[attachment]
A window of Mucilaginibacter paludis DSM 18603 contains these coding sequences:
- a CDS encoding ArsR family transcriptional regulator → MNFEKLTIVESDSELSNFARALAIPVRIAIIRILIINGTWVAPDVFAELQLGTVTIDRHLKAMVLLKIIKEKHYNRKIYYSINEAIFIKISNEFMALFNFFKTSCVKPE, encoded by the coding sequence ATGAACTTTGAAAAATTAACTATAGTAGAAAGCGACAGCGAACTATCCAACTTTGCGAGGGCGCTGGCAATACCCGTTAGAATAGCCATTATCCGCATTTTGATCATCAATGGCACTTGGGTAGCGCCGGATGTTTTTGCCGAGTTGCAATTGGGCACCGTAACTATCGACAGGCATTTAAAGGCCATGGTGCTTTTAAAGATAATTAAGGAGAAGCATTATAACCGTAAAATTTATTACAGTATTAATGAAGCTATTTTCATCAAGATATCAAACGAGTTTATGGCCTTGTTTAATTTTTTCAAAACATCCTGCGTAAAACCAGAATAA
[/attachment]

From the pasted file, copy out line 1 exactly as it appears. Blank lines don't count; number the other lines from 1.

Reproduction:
A window of Mucilaginibacter paludis DSM 18603 contains these coding sequences: